Crisis In Midair

Most frequent medical reasons for diverting a plane

Cardiac Neurological Respiratoiy Gastrointestinal

Cardiopulmonaiy arrest

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able to land anywhere that a 747 can," says Joan Sullivan Garrett, the chief executive officer of Medaire in Phoenix, Arizona, which provides medical assistance to 80 of the world's leading airlines. "But if you're asking whether it will, the answer is the chances of a diversion [to such airports] are next to none."

But Airbus says the lack of terminal buildings will not be a problem in an emergency. "It's really not an issue," says David Velupillai, an Airbus spokesman in Toulouse, France. "You park on a remote stand and roll a set of steps up to the aircraft."

Others are less keen on a

"The A380 ability to carry twice as many passengers will almost double the chances of a medical emergency on any given flight"

makeshift arrangement. "The pilot is responsible for the safety of all the passengers on the plane," says Garrett. She warns that diverting planes to unsuitable airfields is fraught with difficulty. She gives an example of how in the early days of the Boeing 757, a plane was diverted to an airport that did not regularly handle the plane only to find that the airport's ramps would not fit.

But in other ways Airbus's size could actually improve medical care in the air. "We are really excited about it. It could really incorporate paramedicine, and you could have a flight attendant who was a nurse trained in altitude physiology," says Garrett. Farrol Khan of the Aviation Health Institute in Oxford, UK, insists that such changes are essential. "It is important that a doctor is on board," he says. "It should be made an essential feature of flying the A380."

However, no airline has yet announced plans for carrying medical staff on the A380. Virgin Atlantic, which begins operating the A380 in 2008, told New Scientist that it has not finalised its plans. •

Will the fat vaccine help dieters shed pounds?

VACCINES designed to help people give up smoking or kick a cocaine habit are already undergoing trials. And soon the first ever vaccine designed to help people lose weightwill join them.

The vaccine tricks the body into making antibodies that neutralise ghrelin, a hormone released into the bloodstream by cells lining the stomach. When it reaches the brain, ghrelin triggers feelings of hunger.

But if it is intercepted by antibodies in the bloodstream, the hormone cannot activate the usual "feed me" signal. "We want to reduce the feeling of hunger," says Claudine Blaser of Cytos Biotechnology of Zurich, Switzerland, the company developing the vaccine. "As far as we know, ifs the only vaccine approach for obesity."

Mice given the vaccine put on 15 per cent less weight on a high-fat diet than unvaccinated animals. Now Cytos is planning to test different doses of the vaccine, code-named CYT009-GhrQb, on 112 volunteers, the company announced last week.

Not eveiyone is convinced the vaccine will work. Appetite researcher Steven Bloom at Imperial College London says that contrary to what one might expect, obese people have low levels of ghrelin anyway, so reducing levels of the hormone still further is unlikely to influence appetite.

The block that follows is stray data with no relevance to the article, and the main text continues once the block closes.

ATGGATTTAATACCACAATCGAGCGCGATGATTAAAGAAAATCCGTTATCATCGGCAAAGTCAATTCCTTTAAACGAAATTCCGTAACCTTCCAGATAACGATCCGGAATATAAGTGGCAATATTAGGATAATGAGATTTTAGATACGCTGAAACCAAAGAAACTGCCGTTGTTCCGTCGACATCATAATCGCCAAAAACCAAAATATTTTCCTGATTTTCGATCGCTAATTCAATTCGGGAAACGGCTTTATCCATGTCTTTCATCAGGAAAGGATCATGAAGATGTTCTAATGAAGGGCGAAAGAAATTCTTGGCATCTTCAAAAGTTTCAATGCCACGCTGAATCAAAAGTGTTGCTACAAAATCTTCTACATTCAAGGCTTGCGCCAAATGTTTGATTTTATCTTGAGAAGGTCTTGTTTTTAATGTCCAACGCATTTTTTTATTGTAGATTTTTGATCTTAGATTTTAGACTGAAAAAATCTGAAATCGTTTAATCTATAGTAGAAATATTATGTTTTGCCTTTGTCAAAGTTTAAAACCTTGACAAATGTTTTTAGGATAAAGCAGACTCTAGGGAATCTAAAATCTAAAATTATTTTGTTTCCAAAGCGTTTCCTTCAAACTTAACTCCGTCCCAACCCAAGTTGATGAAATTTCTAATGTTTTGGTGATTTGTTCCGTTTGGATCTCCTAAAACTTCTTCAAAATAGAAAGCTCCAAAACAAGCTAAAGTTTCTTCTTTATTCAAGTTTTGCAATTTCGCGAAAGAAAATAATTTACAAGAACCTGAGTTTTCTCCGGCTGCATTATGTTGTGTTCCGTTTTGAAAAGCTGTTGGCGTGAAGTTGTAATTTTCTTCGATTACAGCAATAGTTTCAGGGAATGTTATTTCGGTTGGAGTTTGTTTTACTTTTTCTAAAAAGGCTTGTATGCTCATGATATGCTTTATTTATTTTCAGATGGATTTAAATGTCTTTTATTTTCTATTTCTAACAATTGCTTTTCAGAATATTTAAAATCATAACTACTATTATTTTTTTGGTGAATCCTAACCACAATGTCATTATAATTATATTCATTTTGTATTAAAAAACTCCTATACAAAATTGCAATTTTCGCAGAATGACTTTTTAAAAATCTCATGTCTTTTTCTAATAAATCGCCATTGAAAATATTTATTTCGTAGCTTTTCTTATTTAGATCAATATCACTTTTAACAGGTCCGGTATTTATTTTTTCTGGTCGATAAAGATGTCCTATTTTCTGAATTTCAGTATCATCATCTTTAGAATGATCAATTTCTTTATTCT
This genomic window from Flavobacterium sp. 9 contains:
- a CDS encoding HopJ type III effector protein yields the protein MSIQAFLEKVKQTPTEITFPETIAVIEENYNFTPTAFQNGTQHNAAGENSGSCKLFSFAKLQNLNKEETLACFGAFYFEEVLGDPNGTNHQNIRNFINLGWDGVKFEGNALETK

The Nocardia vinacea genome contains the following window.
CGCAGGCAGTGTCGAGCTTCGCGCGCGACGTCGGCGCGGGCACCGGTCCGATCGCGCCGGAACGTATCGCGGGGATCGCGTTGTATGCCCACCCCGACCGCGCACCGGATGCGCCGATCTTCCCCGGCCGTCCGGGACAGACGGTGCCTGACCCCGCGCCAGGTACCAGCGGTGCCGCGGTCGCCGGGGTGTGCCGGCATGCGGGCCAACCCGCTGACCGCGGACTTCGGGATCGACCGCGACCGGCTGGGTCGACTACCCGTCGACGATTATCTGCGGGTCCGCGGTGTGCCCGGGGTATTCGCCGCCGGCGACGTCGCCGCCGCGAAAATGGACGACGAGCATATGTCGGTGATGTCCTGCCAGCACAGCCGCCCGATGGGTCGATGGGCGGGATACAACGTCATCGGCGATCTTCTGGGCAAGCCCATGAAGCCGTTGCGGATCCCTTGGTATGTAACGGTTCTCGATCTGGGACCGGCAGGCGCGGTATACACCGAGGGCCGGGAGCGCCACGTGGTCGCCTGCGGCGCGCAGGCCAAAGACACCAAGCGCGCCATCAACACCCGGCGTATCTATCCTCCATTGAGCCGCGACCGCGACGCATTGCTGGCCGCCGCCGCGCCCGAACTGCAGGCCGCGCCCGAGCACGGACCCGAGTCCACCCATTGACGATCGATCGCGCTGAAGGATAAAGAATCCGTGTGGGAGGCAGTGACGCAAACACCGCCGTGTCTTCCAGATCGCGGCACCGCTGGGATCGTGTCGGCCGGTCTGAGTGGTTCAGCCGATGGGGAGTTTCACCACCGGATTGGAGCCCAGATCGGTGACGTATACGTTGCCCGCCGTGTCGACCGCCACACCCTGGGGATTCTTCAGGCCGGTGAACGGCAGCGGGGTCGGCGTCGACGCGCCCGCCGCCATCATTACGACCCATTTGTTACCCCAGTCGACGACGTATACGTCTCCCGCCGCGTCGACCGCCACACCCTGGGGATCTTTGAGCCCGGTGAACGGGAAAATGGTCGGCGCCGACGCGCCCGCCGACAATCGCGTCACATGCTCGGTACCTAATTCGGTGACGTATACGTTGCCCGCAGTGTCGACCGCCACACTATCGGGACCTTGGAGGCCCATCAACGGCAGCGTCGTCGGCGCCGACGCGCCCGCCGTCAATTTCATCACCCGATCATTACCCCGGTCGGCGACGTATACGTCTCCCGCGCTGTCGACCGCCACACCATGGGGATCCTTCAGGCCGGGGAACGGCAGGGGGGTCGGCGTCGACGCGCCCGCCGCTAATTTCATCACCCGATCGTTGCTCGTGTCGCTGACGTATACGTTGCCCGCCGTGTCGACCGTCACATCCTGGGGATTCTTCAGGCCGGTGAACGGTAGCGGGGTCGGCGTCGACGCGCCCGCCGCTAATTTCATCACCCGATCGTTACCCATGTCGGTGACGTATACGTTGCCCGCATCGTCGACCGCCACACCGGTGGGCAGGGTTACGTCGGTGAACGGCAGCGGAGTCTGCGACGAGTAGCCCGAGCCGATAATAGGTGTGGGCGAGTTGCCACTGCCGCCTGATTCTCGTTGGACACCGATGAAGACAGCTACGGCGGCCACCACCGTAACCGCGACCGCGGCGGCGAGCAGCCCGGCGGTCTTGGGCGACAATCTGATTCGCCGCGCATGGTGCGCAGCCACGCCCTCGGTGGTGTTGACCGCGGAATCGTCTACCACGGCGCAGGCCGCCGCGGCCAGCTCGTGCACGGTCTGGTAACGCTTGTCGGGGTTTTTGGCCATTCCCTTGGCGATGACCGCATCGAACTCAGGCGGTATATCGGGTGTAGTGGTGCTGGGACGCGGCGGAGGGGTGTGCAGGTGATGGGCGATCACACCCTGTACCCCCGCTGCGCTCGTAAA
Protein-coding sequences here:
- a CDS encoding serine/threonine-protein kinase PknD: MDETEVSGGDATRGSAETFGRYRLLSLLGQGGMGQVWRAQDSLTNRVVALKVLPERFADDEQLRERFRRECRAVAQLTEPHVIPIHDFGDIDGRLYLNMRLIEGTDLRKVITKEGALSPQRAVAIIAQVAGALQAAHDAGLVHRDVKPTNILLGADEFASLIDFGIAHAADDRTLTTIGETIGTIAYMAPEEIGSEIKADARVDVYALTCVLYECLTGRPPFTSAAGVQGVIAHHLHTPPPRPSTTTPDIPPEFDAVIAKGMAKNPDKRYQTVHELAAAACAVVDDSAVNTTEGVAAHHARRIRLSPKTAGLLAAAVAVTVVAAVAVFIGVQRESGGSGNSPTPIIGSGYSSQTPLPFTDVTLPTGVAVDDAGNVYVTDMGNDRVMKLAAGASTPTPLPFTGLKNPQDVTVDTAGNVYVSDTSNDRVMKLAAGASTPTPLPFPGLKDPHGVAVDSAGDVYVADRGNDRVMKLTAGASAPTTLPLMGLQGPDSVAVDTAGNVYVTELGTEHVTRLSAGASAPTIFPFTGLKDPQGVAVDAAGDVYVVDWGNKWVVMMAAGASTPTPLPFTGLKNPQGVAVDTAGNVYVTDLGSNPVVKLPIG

David Cummings of the University of Washington in Seattle, another appetite researcher, agrees that the vaccine itself might not help people lose weight. But because weight loss by almost any means increases ghrelin levels, he thinks the vaccine might help people keep their weight down after shedding the pounds by means such as dieting or exercise.

Then there is the question of safety. Bloom questions whether it is wise to make the immune system target the body's appetite signalling system. There is a risk of knocking out an entire neurofeedback loop, he points out.

But Blaser says that trials of similar vaccines show that antibody levels fall by a half within about 50 days of the initial vaccination. So the effect should be reversible, unless regular booster jabs are given. And the approach is certainly less drastic than surgical methods such as stomach stapling.

Other companies are trying to block ghrelin using a more traditional approach. Noxxon Pharma of Berlin, Germany, hopes next year to test Speigelmer, a small-molecule drug designed to mop up ghrelin in blood. Patients would have to take pills regularly, whereas those given the vaccine would need only an occasional booster. But Noxxon argues that a pill would allow better fine-tuning of appetite over time.

Targeting ghrelin isjust one of many strategies being pursued by companies eager to get a slice of the vast market for anti-obesity drugs. For instance, Rimonabant, developed by the French company Sanofi-Aventis, blocks CB1, a cannabinoid receptor in the brain that triggers hunger when activated. Sanofi hopes for approval from the US Food and Drug Administration next year.

Meanwhile, Bloom at Imperial says he has an ace up his sleeve. He has been exploring the use of a hormone called oxyntomodulin, which in the body does the opposite of ghrelin, reducing appetite after a meal. A clinical trial of oxyntomodulin has already been completed, and the results will be published soon, Bloom says. AndyCogiilan •

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